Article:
Do you look like a bitch?

Make a better impression with our expert tips...

Do you have a bitch face?

For those of us cursed with a blank expression that screams “I’m thinking murderous thoughts”, first impressions usually get off on the wrong foot. On the inside, you might be pure goodness and light, but if you’re thinking about how much you love kittens, while your face is saying, “I’m going to hurt some kittens”, not everyone is going to be your BFF. At least, not immediately. If you’re a daydreamer who tends to get lost in your own thoughts, it’s even worse. Your failure to respond to comments can make you look like a prized biatch. So how do you recognise the signs and what do you do about it? We ask the experts to help us out.

Are you a “bitchface”?

After speaking with you, have people said to you “actually you’re really nice” with surprise?

Do people always ask if you’re upset or angry, when you’re thinking happy thoughts?

Have you been told you’re intimidating to approach?

Have you had a friend tell you they thought you were a snob before even speaking to you?

If you’ve said yes to any of the above, then the diagnosis is you (probably) have a “bitchface”. Our condolences (jokes), it really isn’t the end of the world. But if you want to make a better first impression, we can help you out.

How to make yourself more approachable

“First impressions happen surprisingly quickly – sometimes in only three seconds you have been “assessed” and “judged”,” says Philip Owens, an executive coach and high performance specialist at Resourced Leaders. An expert on creating positive impressions, Owens says a large part of it is formed by “projections” from a person’s own belief and unconscious. In other words, if you look like their jerk ex, you might not be making a new friend.

Sadly, since the thoughts are trapped in their brain, there’s not a lot you can do to change the pre-conceived ideas they’re pushing onto you. But don’t lose hope! There are two other important factors going into their decision-making process and you can do a lot to change those. So what are they? They’re the subtle and overt signals you’re radiating with your body language. Overt signals are blatant ones like smiling or pointing and laughing. Subtle signal are unconscious cues you might not even be aware of. Both are something you can change if you have the right intentions.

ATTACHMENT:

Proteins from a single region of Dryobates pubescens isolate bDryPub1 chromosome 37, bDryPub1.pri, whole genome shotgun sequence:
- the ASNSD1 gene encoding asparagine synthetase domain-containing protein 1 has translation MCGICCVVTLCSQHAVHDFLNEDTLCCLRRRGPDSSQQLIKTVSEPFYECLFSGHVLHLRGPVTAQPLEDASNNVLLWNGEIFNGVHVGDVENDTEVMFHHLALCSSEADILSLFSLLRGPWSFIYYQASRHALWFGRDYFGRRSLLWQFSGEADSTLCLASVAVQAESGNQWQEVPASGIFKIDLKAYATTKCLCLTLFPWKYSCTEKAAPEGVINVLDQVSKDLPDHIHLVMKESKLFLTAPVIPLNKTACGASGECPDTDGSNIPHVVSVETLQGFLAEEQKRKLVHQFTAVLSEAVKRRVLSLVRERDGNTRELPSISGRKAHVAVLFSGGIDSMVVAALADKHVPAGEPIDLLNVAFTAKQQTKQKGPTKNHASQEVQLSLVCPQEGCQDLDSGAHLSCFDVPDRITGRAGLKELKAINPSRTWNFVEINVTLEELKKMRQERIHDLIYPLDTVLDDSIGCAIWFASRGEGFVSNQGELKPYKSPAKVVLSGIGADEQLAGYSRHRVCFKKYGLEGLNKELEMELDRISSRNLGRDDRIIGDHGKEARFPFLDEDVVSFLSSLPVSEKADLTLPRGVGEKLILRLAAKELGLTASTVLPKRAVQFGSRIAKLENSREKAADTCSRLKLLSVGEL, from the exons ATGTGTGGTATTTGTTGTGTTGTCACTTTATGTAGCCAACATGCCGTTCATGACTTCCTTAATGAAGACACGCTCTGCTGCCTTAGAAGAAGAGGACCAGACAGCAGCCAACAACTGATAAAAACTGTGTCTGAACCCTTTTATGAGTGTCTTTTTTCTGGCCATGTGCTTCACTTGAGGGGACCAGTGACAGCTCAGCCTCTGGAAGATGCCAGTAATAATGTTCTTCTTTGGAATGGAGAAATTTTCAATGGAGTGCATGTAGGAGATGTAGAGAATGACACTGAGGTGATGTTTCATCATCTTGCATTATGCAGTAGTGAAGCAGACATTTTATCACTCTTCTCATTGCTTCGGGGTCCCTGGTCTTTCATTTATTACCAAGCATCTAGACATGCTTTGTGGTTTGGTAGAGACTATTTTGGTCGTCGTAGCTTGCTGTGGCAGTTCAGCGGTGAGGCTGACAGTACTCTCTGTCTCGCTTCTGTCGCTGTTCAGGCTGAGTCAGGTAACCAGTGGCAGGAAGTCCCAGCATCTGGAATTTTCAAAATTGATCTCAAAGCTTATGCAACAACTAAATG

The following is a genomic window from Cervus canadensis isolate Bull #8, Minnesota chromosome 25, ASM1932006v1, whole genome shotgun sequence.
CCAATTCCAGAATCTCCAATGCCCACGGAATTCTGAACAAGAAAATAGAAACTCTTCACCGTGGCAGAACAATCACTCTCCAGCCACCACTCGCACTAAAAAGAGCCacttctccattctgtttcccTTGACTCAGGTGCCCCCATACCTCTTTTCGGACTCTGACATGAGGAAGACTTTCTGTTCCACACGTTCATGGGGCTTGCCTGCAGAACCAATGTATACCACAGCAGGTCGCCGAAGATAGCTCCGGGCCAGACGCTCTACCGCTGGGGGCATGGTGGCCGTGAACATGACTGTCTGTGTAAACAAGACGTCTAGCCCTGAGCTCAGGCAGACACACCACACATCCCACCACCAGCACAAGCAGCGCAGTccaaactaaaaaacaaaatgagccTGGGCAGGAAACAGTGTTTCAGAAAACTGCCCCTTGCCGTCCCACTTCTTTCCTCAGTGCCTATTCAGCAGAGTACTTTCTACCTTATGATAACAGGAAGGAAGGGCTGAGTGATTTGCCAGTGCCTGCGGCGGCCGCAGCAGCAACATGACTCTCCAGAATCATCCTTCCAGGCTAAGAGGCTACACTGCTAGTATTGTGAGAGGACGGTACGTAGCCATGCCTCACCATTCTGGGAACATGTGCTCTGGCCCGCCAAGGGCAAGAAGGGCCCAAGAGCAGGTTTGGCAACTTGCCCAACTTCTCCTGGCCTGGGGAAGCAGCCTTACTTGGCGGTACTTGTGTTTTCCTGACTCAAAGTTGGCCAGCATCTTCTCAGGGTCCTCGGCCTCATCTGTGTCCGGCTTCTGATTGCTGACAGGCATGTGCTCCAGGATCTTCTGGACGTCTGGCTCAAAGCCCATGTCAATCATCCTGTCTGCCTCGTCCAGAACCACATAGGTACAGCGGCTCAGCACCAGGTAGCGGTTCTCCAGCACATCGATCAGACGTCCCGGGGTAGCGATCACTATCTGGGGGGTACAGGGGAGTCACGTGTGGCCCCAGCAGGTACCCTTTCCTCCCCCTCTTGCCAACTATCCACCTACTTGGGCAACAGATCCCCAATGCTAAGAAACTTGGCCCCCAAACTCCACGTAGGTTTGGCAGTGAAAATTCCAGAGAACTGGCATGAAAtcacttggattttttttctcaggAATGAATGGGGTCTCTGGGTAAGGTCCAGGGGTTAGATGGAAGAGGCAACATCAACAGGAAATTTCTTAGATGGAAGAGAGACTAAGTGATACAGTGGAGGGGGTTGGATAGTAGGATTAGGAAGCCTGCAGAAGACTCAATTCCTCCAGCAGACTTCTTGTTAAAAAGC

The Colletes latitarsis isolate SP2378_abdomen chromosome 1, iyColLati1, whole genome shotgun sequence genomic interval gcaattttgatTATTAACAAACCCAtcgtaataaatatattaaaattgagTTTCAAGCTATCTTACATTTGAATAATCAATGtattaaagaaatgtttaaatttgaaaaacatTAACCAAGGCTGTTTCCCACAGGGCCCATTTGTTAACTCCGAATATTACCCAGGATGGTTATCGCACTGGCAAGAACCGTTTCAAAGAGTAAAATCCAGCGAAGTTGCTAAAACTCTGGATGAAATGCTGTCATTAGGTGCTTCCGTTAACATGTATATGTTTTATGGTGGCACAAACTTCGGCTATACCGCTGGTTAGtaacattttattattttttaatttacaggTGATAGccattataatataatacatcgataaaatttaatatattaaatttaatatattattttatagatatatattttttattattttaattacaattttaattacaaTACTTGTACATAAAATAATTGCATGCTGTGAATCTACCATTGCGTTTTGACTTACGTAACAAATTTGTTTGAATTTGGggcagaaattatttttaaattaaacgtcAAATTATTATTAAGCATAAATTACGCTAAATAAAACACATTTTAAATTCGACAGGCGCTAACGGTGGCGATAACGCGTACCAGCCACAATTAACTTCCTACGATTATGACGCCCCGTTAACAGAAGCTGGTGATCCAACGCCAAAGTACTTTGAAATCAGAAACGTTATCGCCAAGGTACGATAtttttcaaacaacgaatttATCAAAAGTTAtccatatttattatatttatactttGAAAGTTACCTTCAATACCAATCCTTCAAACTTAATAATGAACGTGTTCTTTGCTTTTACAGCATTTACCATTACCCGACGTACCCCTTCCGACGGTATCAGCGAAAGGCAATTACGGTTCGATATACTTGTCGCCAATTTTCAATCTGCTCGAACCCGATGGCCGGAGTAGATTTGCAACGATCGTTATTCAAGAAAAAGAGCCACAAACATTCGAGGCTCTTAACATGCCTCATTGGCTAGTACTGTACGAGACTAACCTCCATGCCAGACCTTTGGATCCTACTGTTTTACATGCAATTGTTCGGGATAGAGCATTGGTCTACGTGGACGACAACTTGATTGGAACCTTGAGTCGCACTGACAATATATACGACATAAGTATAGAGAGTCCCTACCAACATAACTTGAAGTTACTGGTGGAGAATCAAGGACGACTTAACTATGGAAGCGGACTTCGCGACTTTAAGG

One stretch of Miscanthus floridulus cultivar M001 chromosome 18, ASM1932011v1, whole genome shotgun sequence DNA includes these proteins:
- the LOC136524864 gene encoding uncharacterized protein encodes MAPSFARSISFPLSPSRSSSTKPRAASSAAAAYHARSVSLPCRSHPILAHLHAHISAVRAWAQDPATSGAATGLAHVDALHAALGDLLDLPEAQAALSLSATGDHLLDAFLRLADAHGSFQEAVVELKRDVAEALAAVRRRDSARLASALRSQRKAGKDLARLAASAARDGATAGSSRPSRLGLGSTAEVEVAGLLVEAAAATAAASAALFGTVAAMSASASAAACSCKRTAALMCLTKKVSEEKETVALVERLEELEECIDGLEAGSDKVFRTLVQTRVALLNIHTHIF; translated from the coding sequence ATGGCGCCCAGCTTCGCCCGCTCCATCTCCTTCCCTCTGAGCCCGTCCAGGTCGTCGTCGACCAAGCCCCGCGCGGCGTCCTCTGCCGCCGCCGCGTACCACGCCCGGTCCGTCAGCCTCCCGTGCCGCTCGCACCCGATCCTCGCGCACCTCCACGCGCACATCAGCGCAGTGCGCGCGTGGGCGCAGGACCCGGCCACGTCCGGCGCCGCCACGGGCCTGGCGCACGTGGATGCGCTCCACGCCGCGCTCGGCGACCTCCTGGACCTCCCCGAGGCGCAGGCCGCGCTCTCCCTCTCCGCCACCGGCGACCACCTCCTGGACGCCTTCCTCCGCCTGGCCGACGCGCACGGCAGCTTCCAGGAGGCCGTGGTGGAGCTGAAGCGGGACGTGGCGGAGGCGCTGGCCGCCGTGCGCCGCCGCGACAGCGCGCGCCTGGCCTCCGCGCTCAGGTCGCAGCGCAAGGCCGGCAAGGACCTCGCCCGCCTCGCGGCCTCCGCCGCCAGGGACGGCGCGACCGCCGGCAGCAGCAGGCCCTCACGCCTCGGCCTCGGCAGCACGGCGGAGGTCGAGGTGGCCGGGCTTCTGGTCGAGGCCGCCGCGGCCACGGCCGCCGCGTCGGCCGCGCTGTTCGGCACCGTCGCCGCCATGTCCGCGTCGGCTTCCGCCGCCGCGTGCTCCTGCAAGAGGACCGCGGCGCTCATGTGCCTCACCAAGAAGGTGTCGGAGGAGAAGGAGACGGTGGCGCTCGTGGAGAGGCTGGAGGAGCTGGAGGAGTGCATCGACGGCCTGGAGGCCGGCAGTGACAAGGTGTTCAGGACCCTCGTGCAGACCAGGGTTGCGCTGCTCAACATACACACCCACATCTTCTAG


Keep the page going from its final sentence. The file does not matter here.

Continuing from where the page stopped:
“If you have an intention (and you have to really mean it) of friendliness, curiosity and positivity, all of your overt and subtle facial and body language cues will align and be conveyed to others. If you’re feeling superior, angry, disinterested, afraid or even bored, your cues will match this and the person will know immediately!”

If you’ve felt someone couldn’t wait for you to shut up without knowing why, then you know how this impression is communicated.

Faking it until you make it only goes so far, you need to be totally in harmony with your feeling.

“If you fake it but don’t fully commit to appearing approachable, this incongruence will trigger a defensive response in the deepest parts of the brain – the amygdala – and this will work against you.” Triggering your defence mechanism will completely change your body language and will just create a false impression.

Watch out for “micro signs” as well. According to research by Paul Eckmann, there are seven unique facial expressions that we unconsciously “leak” in fractions of second. It’s these little signs that are difficult to hide.

The Eckman signs to avoid:

Contempt: a small flick at the side of the mouth.

Disgust: slightly curling your nose up.

Fear: widening the eyes and raising the brows.

Anger: lowering the brows.

Remember not to strain yourself. If you try to force yourself, your body language will come off as awkward and fake.

In fact, you can do more good by trying to smile more often. When you smile, you tell your brain you’re happy (even if you’re not). In a chicken-or-the-egg situation, it soon becomes a genuine expression. So if you’re a happy chick with a grumpy face, you’ll be walking around with an “I’m everyone’s friend” grin in no time.

If you still think you’ve made a bad impression, don’t be disheartened. Push up your sleeves and rally yourself, because it’s time to get to work. Actions speak louder than words and a warm heart always trumps a “bitchface”, give it time and you will soon prove that their first impression was the wrong one.